Case o' The Week: Silver clouds and black linings - Rodriguez and Review of Title III Wiretap Applications and Orders
The good news? The Ninth imposes a new (and higher) two-step standard on the district courts, when reviewing Title III wiretap applications and orders.
United States v. Rodriguez, 2017 WL 971809 (9th Cir. Mar. 14, 2017), decision available here.
Players: Decision by visiting D.C. District Judge Friedman, joined by Judges Paez and Tashima.
Facts: Several district judges granted wiretap orders targeting Rodriguez and an alleged Mexican Mafia drug conspiracy.
Drug charges were eventually filed in the court of the third, presiding district judge. The third DJ reviewed the entire wiretap motion using only the (deferential) abuse of discretion standard, then denied the motion. Id. at *4.
The government filed an § 851 prior. Id. at *8-*9. Rodriguez was convicted after a trial and was sentenced to 600 months. Id. at *1.
Issue(s): “[Rodriguez] argues that the district court erred because it applied the incorrect standard of review when deciding his motion to suppress and that the government's wiretap application did not include a full and complete statement of facts as required by 18 U.S.C. § 2518(1)(c).” Id. at *1.
“[ ] Rodriguez argues that the district court erred by deciding his motion to suppress under an abuse of discretion standard and improperly deferring to the issuing judge, rather than conducting its own independent review of whether the wiretap affidavits contained a full and complete statement of facts sufficient to satisfy 18 U.S.C. § 2518(1)(c).” Id. at *3.
Held: “When we review a district court’s decision on a motion to suppress wiretap evidence, we determine de novo whether the information in an affiant’s application for a wiretap amounts to ‘a full and complete statement as to whether or not other investigative procedures have been tried and failed or why they reasonably appear to be unlikely to succeed if tried or to be too dangerous. . . . If the wiretap application meets the requirements of § 2518(1)(c), then the Court reviews for abuse of discretion the issuing court’s finding that the wiretap was necessary under § 2518(3)(c) and its decision to grant the wiretap.” Id. at *3.
“We conclude that district courts should apply the Ninth Circuit’s two-step approach when considering a motion to suppress wiretap evidence. Therefore, a reviewing district court judge must review de novo whether the application for a wiretap contains a full and complete statement as to whether or not other investigative procedures have been tried and failed or why they reasonably appear to be unlikely to succeed if tried or to be too dangerous . . . . If the wiretap application meets these requirements . . ., then the district court judge should review for abuse of discretion the issuing judge’s conclusion that the wiretap was necessary.” Id. at *4 (internal quotations and citations omitted).
Of Note: The good news is that Rodriguez’s two-step process is a far better approach than the more deferential review often applied by district courts. Moreover, the Ninth questions the lack of meaningful factual review below, and the DJ's improper deference to the “half century of judicial experience” of the judges who issued the Title III orders. Id. at *4.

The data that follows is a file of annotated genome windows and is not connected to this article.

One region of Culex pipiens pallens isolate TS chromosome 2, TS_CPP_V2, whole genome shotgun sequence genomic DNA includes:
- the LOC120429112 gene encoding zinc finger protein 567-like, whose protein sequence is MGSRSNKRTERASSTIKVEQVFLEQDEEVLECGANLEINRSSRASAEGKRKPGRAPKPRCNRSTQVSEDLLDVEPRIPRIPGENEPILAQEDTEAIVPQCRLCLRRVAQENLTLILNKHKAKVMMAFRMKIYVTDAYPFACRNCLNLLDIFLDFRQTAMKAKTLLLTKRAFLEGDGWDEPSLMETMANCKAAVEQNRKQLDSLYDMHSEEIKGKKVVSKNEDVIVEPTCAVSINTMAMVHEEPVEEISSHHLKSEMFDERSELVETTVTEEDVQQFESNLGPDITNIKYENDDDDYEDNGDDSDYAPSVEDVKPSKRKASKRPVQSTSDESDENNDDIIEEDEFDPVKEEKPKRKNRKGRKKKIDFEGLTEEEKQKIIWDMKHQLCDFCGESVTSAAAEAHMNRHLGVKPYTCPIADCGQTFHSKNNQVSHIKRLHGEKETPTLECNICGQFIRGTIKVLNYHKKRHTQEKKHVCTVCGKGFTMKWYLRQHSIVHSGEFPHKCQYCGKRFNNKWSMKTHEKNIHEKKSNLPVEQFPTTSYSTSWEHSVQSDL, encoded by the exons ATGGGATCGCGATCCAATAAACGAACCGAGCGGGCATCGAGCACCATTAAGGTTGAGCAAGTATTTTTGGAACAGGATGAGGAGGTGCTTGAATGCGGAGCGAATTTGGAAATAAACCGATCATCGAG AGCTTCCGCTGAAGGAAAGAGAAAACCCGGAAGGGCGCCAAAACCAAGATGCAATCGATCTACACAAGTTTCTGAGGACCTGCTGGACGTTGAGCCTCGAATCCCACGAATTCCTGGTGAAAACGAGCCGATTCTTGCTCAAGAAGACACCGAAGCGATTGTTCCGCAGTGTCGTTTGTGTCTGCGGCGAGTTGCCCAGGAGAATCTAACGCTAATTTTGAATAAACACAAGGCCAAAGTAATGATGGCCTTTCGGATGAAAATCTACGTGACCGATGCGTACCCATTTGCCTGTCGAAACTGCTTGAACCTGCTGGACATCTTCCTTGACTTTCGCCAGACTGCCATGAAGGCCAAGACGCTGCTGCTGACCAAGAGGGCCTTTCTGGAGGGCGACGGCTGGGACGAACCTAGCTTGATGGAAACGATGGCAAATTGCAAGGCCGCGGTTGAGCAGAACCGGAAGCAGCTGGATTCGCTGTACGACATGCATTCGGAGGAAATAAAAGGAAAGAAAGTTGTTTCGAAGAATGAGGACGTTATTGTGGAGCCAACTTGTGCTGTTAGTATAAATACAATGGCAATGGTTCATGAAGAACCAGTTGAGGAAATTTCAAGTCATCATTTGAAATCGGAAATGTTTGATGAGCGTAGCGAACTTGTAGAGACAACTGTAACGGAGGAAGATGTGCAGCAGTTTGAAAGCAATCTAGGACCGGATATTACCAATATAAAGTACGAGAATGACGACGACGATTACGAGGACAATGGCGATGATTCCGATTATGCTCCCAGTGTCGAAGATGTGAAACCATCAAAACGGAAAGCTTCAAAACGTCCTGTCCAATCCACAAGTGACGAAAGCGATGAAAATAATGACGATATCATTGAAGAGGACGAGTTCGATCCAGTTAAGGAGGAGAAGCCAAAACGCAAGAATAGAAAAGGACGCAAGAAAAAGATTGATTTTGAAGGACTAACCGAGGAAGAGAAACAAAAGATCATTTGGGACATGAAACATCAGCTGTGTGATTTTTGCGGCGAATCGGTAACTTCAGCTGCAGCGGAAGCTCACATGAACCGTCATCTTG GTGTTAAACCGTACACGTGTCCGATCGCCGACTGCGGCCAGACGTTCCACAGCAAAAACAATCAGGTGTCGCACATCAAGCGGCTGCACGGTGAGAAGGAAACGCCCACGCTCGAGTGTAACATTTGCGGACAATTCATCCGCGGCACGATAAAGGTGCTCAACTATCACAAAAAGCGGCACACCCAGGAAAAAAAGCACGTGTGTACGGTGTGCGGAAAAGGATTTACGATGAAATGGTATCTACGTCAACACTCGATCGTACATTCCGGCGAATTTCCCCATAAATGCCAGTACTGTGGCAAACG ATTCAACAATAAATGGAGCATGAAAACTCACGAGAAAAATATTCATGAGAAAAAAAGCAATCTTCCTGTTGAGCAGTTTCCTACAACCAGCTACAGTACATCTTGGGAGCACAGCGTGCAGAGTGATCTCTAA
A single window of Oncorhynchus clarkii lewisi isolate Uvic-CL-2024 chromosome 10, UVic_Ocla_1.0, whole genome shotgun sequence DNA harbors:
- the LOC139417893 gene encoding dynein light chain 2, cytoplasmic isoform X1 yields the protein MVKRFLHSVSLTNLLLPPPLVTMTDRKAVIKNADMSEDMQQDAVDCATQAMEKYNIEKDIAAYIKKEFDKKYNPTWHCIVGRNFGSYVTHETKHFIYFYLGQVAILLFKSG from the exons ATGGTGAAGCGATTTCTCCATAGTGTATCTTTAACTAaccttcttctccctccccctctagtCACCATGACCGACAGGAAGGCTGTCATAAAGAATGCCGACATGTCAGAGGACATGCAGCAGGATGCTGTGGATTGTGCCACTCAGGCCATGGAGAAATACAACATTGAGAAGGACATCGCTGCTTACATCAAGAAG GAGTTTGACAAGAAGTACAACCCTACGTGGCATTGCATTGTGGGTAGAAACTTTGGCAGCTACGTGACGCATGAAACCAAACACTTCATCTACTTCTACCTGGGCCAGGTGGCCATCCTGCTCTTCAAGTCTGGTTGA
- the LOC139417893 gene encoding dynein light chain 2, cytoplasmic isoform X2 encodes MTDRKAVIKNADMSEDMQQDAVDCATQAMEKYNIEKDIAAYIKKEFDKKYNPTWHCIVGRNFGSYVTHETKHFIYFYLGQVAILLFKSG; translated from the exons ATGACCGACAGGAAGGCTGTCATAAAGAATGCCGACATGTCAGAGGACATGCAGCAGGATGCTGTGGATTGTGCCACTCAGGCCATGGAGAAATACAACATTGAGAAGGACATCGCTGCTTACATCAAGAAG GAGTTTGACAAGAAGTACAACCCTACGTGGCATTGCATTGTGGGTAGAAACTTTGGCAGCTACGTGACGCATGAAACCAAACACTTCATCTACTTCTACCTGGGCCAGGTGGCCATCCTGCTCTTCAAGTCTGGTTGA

The bad news is that the Ninth doesn’t remand. Instead, the Court applies this two-step approach and mows down a variety of wiretap factual challenges: failure to disclose a search condition in the application, boilerplate language, and a brief surveillance period before wiretaps were sought. Id. at *5-*9.
For better or worse, Rodriguez’s mixed bag is now must-read before tackling a Title III challenge in the Ninth.
How to Use: Section 851 of Title 21 sets forth a detailed procedure for alleging priors triggering mand-mins in a drug case. In a very rare outcome, the Ninth reverses and remands because Rodriguez’s § 851 hearing was botched. Id. at *12.
Judge Friedman gives a detailed description of the requirements for alleging a prior, what has to happen during the § 851 hearing, and the failure to meet the statutory requirements here.
As we ponder a future with more of these miserable § 851 proceedings, Rodriguez is a good place to start.
For Further Reading: Four years ago, NorCal’s own Josh Cohen asked if Title III was dead after the Rajaratnam white collar wiretap. See Josh A. Cohen, Is Title III Dead? The Future of Wiretap Challenges in the Wake of Rajaratnam, The Champion, available here.
Interesting to mull this helpful article again in light of Rodriguez, and query how Josh’s call for a “collective prayer – for individuals’ privacy” is being answered.
For defense bar Norteños, this is a particularly pressing question. In the last several years, the Northern District of California has had an extraordinary wiretap boom (clustered largely in Oakland). See “For Further Reading” here.
The Administrative Office of the U.S. Courts reports wiretap data in July: check back this summer to see if the Feds’ eavesdropping addiction continues unabated. See AO stat link here.
Image of Uncle Sam wiretap cartoon from http://counter-surveillance-devices.com/wp-content/uploads/2009/06/uncle_sam_wiretap.jpg
Steven Kalar, Federal Public Defender N.D. Cal. Website at www.ndcalfpd.org